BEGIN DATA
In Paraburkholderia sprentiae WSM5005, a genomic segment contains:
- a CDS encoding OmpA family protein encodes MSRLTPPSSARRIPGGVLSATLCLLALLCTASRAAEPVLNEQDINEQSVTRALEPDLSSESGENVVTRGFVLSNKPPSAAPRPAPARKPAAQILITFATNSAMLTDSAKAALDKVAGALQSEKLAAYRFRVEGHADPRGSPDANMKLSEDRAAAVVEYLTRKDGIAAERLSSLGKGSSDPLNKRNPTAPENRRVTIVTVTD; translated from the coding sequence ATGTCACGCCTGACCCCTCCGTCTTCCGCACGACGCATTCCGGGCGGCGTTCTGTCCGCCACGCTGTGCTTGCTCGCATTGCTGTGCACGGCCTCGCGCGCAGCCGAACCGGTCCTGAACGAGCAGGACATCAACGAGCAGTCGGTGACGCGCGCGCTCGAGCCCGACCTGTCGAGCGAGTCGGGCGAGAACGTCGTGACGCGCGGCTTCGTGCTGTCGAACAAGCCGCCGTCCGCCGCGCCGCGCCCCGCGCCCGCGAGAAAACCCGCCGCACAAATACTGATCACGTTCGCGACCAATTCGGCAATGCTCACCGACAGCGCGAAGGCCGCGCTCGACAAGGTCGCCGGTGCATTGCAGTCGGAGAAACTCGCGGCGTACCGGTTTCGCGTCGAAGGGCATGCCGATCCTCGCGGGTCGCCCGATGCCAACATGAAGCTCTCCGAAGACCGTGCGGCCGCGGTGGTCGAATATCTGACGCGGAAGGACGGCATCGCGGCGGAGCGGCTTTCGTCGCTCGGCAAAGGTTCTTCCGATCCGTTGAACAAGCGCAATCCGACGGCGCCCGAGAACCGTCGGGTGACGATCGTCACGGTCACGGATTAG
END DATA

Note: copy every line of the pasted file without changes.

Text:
In Paraburkholderia sprentiae WSM5005, a genomic segment contains:
- a CDS encoding OmpA family protein encodes MSRLTPPSSARRIPGGVLSATLCLLALLCTASRAAEPVLNEQDINEQSVTRALEPDLSSESGENVVTRGFVLSNKPPSAAPRPAPARKPAAQILITFATNSAMLTDSAKAALDKVAGALQSEKLAAYRFRVEGHADPRGSPDANMKLSEDRAAAVVEYLTRKDGIAAERLSSLGKGSSDPLNKRNPTAPENRRVTIVTVTD; translated from the coding sequence ATGTCACGCCTGACCCCTCCGTCTTCCGCACGACGCATTCCGGGCGGCGTTCTGTCCGCCACGCTGTGCTTGCTCGCATTGCTGTGCACGGCCTCGCGCGCAGCCGAACCGGTCCTGAACGAGCAGGACATCAACGAGCAGTCGGTGACGCGCGCGCTCGAGCCCGACCTGTCGAGCGAGTCGGGCGAGAACGTCGTGACGCGCGGCTTCGTGCTGTCGAACAAGCCGCCGTCCGCCGCGCCGCGCCCCGCGCCCGCGAGAAAACCCGCCGCACAAATACTGATCACGTTCGCGACCAATTCGGCAATGCTCACCGACAGCGCGAAGGCCGCGCTCGACAAGGTCGCCGGTGCATTGCAGTCGGAGAAACTCGCGGCGTACCGGTTTCGCGTCGAAGGGCATGCCGATCCTCGCGGGTCGCCCGATGCCAACATGAAGCTCTCCGAAGACCGTGCGGCCGCGGTGGTCGAATATCTGACGCGGAAGGACGGCATCGCGGCGGAGCGGCTTTCGTCGCTCGGCAAAGGTTCTTCCGATCCGTTGAACAAGCGCAATCCGACGGCGCCCGAGAACCGTCGGGTGACGATCGTCACGGTCACGGATTAG